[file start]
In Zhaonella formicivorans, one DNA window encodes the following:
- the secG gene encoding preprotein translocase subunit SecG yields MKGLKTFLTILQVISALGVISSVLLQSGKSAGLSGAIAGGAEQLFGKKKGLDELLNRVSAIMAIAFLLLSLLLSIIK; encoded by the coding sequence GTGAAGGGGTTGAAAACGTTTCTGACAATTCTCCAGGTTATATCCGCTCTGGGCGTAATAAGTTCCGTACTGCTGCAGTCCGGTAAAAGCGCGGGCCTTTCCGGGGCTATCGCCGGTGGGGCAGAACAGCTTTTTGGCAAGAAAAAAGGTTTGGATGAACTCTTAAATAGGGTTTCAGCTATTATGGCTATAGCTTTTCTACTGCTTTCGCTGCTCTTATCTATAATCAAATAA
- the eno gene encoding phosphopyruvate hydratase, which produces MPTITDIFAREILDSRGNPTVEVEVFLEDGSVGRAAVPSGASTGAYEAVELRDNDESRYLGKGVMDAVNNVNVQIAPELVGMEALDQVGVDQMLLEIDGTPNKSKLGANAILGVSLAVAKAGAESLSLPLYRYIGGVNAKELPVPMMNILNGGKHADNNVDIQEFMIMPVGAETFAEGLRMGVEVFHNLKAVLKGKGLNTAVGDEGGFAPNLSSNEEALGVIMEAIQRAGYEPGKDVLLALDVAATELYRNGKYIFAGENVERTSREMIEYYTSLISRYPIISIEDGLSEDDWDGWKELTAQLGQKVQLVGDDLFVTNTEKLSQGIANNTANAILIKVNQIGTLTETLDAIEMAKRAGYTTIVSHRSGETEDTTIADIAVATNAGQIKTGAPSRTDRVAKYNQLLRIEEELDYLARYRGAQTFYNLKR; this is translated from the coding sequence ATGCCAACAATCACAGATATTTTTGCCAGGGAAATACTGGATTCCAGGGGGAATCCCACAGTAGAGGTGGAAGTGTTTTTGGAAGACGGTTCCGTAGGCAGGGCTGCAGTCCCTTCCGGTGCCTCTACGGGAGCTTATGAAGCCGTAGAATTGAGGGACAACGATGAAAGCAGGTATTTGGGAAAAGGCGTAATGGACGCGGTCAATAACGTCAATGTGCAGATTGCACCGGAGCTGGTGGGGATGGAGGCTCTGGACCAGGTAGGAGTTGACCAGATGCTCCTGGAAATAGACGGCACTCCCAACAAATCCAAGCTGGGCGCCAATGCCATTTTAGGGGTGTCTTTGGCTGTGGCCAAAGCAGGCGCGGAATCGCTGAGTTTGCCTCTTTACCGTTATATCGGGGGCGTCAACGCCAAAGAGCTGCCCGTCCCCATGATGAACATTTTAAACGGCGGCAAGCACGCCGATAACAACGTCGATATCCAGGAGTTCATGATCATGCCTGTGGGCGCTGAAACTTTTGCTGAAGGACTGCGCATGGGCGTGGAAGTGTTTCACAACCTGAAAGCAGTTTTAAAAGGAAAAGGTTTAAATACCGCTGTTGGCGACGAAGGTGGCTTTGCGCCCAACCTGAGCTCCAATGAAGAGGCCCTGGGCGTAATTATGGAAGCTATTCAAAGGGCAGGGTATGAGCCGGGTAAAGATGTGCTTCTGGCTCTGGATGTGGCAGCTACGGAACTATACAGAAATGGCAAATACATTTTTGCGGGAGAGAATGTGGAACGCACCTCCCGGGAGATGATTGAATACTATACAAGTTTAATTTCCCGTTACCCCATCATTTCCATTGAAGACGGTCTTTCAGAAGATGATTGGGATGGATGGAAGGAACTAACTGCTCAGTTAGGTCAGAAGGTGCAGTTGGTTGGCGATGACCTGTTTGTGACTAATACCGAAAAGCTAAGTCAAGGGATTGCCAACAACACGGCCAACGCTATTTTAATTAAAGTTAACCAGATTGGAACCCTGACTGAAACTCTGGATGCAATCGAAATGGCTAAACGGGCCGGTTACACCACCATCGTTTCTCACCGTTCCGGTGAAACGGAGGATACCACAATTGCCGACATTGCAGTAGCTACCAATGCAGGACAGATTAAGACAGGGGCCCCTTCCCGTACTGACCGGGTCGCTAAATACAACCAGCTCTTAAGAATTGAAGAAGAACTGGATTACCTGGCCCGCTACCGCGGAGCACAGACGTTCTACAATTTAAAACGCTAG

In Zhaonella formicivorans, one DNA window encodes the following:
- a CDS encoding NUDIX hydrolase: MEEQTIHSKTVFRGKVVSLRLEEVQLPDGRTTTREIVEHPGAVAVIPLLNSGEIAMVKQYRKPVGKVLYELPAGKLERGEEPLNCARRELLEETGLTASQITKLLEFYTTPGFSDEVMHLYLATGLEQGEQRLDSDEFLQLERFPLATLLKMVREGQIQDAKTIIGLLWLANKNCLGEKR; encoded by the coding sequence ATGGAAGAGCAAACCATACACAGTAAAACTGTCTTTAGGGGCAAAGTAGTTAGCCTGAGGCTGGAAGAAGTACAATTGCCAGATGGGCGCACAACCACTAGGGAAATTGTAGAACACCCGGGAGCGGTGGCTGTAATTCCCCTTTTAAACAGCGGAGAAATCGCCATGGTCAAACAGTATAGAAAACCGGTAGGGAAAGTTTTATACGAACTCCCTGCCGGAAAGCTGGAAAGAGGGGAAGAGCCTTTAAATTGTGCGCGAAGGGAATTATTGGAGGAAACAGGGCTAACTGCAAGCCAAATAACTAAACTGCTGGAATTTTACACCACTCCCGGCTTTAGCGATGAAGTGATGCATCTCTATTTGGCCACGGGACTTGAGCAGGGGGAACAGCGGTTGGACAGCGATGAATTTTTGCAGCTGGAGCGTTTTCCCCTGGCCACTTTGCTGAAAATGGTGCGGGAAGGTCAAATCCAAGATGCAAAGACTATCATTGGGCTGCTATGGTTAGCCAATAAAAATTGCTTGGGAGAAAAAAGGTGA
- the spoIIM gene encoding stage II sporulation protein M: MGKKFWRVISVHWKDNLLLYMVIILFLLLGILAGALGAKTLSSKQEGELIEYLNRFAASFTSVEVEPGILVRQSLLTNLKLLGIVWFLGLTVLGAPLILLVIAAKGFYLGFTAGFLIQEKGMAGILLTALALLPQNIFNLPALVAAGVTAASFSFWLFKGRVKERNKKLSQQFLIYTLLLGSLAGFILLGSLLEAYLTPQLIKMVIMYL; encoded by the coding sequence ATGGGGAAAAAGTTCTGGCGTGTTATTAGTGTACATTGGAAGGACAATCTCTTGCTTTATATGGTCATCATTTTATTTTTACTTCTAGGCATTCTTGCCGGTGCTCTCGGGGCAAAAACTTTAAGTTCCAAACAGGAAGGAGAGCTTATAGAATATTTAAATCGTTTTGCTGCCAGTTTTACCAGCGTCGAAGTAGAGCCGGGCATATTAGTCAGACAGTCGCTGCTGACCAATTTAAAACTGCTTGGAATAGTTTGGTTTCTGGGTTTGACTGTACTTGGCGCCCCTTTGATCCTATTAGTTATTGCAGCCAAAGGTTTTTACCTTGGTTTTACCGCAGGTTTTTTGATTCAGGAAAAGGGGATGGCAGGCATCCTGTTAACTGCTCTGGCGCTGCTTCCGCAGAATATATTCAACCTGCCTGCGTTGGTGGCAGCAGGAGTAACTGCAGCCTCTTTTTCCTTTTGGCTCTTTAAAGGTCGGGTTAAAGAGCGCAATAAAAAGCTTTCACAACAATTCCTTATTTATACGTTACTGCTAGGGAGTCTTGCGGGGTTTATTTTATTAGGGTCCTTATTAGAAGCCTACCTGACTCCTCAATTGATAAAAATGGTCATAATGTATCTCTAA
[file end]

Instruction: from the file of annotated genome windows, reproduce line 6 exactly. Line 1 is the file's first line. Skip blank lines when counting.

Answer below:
- the spoIIM gene encoding stage II sporulation protein M: MGKKFWRVISVHWKDNLLLYMVIILFLLLGILAGALGAKTLSSKQEGELIEYLNRFAASFTSVEVEPGILVRQSLLTNLKLLGIVWFLGLTVLGAPLILLVIAAKGFYLGFTAGFLIQEKGMAGILLTALALLPQNIFNLPALVAAGVTAASFSFWLFKGRVKERNKKLSQQFLIYTLLLGSLAGFILLGSLLEAYLTPQLIKMVIMYL; encoded by the coding sequence ATGGGGAAAAAGTTCTGGCGTGTTATTAGTGTACATTGGAAGGACAATCTCTTGCTTTATATGGTCATCATTTTATTTTTACTTCTAGGCATTCTTGCCGGTGCTCTCGGGGCAAAAACTTTAAGTTCCAAACAGGAAGGAGAGCTTATAGAATATTTAAATCGTTTTGCTGCCAGTTTTACCAGCGTCGAAGTAGAGCCGGGCATATTAGTCAGACAGTCGCTGCTGACCAATTTAAAACTGCTTGGAATAGTTTGGTTTCTGGGTTTGACTGTACTTGGCGCCCCTTTGATCCTATTAGTTATTGCAGCCAAAGGTTTTTACCTTGGTTTTACCGCAGGTTTTTTGATTCAGGAAAAGGGGATGGCAGGCATCCTGTTAACTGCTCTGGCGCTGCTTCCGCAGAATATATTCAACCTGCCTGCGTTGGTGGCAGCAGGAGTAACTGCAGCCTCTTTTTCCTTTTGGCTCTTTAAAGGTCGGGTTAAAGAGCGCAATAAAAAGCTTTCACAACAATTCCTTATTTATACGTTACTGCTAGGGAGTCTTGCGGGGTTTATTTTATTAGGGTCCTTATTAGAAGCCTACCTGACTCCTCAATTGATAAAAATGGTCATAATGTATCTCTAA